Hydraulic Fracturing

Oct 3 2012

What is Fracking?

Hydraulic fracturing has been in existence since 1947[i] where high pressure fluid is pumped into a well along certain veins to release petroleum and other hydrocarbons from the source rocks. The more modern technique of horizontal or “slickwater” fracking was first introduced in 1998[ii] in the Barnett Shale deposits in Texas. This horizontal method became much more economical and allowed for the new mining technique to be more widely used.

The purpose of hydraulic fracturing is to release natural gas trapped in shale formations. Shale is a fine grained sedimentary rock that is composed of a mix of clay minerals and is formed when riverbeds are exposed to high pressure compaction over millions of years[iii].

 

How is it Fracking done?

Simplified Steps In Hydraulic Fracturing[iv]

1. Water, sand and additives​ are pumped at high pressures down the wellbore.

2. The liquid goes through perforated sections of the wellbore and into the surrounding formation, fracturing the rock and injecting sand or proppants into the cracks to hold them open.

3. Experts continually monitor and gauge pressures, fluids and proppants, studying how the sand reacts when it hits the bottom of the wellbore, slowly increasing the density of sand to water as the fracturing progresses.

4. This process may be repeated multiple times in “stages” to reach maximum areas of the wellbore. When this is done, the wellbore is temporarily plugged between each stage to maintain the highest water pressure possible and get maximum fracturing results in the rock.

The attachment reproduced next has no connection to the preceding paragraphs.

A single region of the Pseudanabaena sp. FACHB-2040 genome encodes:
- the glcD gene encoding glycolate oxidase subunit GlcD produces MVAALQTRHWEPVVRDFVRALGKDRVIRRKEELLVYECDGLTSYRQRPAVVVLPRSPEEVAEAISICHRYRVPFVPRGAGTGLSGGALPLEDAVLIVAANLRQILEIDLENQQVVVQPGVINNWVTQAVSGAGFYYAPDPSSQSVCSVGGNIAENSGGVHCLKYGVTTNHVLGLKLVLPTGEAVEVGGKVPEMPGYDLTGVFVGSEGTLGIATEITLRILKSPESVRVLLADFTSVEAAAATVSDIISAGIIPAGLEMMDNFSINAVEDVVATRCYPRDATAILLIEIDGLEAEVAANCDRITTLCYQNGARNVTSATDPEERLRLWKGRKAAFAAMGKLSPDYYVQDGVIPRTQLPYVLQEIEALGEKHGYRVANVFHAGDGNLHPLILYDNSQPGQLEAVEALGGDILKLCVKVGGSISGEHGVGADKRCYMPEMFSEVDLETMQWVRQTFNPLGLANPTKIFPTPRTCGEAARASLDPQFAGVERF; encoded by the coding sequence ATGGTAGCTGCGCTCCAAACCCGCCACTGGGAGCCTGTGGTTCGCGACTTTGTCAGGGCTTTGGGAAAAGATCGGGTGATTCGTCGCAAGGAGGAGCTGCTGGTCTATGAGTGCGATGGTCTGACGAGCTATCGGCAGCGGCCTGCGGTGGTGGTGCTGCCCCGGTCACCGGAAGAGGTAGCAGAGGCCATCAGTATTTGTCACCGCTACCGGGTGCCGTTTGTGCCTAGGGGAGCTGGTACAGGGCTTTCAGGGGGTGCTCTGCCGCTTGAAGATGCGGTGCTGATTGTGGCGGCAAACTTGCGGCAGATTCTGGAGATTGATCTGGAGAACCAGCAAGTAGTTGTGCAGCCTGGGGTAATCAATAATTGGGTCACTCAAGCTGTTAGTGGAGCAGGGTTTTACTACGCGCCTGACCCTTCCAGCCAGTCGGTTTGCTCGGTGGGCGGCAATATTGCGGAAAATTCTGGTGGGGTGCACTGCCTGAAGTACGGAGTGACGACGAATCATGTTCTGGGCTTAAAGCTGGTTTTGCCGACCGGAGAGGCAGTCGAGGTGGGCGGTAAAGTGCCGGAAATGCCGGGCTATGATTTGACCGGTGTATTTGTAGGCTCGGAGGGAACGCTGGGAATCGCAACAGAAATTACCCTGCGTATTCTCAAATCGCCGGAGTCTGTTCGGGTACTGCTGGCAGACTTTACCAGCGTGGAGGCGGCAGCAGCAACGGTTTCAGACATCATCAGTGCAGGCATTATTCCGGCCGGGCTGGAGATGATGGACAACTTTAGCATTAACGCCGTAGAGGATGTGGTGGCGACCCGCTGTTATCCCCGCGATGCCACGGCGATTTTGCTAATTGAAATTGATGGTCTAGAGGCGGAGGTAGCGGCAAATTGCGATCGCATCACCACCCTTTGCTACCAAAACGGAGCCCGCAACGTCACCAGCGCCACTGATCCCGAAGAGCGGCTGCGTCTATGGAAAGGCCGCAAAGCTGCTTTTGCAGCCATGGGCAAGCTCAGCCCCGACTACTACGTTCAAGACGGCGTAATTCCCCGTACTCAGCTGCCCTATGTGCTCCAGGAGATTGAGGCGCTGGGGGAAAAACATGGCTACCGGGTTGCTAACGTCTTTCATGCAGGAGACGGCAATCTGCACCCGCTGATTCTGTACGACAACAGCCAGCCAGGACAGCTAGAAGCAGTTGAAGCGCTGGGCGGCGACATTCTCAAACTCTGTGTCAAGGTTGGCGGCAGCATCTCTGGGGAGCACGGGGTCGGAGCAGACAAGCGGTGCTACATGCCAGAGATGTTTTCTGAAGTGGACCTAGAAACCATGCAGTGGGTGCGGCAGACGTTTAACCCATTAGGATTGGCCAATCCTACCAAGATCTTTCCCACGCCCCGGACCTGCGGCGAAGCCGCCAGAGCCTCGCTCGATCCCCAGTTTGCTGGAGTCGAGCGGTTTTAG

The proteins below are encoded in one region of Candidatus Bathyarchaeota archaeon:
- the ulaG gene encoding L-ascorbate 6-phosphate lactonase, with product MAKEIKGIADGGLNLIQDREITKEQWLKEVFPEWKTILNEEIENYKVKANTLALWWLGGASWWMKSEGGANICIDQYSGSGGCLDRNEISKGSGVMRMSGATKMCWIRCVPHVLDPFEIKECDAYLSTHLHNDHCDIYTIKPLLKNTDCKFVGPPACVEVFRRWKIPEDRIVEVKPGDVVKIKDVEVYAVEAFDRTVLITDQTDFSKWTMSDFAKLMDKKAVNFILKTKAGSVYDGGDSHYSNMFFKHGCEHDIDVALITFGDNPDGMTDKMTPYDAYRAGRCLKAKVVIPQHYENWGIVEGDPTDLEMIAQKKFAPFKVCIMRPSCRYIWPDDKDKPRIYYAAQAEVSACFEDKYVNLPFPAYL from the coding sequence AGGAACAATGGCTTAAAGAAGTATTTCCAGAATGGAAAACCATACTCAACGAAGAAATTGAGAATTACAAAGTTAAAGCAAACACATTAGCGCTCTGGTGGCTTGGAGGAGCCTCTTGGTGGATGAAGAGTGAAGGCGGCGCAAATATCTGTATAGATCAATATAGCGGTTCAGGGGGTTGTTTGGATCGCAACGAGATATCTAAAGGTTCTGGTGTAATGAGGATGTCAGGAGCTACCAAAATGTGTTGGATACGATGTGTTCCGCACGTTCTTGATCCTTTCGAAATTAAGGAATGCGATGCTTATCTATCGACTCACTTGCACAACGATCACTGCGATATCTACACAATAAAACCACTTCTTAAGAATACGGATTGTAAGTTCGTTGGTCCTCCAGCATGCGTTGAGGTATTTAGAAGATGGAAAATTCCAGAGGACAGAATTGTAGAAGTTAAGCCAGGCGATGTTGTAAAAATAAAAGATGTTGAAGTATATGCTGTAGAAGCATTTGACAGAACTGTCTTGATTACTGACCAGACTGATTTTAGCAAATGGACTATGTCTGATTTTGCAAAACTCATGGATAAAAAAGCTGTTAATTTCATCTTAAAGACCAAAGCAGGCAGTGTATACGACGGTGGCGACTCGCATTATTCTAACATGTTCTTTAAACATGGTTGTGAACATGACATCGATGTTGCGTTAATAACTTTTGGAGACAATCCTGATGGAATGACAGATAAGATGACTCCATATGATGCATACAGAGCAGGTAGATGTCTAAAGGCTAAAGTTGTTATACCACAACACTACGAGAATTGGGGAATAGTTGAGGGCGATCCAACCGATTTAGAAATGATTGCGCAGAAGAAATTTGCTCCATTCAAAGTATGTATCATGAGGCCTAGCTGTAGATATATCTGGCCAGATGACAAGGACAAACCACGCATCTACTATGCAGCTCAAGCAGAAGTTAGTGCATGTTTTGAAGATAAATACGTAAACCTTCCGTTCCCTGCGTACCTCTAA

5. The fracturing plugs are drilled or removed from the wellbore and the well is tested for results.

6. The water pressure is reduced and fluids are carried up the wellbore for disposal or treatment and re-use. 

 

How does Shale gas affect the energy outlook and market?

Shale gas plays a very important role in the energy market in the United States and Canada. The shale deposits in the US accounted for 1% of all US natural gas production in 2000 but by 2010, that number rose to 20%[v]. The Energy Information Administration in the US predicts that natural gas from shale deposits will account for 46% of the natural gas supply.

A study by the Baker Institute of Public Policy at Rice University concluded that increased shale gas production in the US and Canada could help prevent Russia and Persian Gulf countries from dictating higher prices for the gas they export to European countries[vi]

 

How will Shale Gas affect the Canadian Market?

We have seen a clear play by the major utilities in Canada to build a pipeline to connect southern Ontario’s storage areas with the Marcellus shale region on the US east coast. This pipeline named, the Nexus, pipeline has seen investment by both Spectra Energy (Union Gas) and Enbridge Inc. The intention is for this pipeline to start in 2014 with completion estimated in 2015[vii].

There is much more news on the Nexus or NTE pipeline but we will save that for another blog. The important information to consider here is that both Union and Enbridge will be attempting to diversify their energy portfolio, thereby bringing more competitively priced gas to Ontario and ideally reducing costs for the consumers.

 

 

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Stay tuned for Hydraulic Fracturing part 2 where we look at the many environmental concerns of fracturing.

 

 


 

 

 

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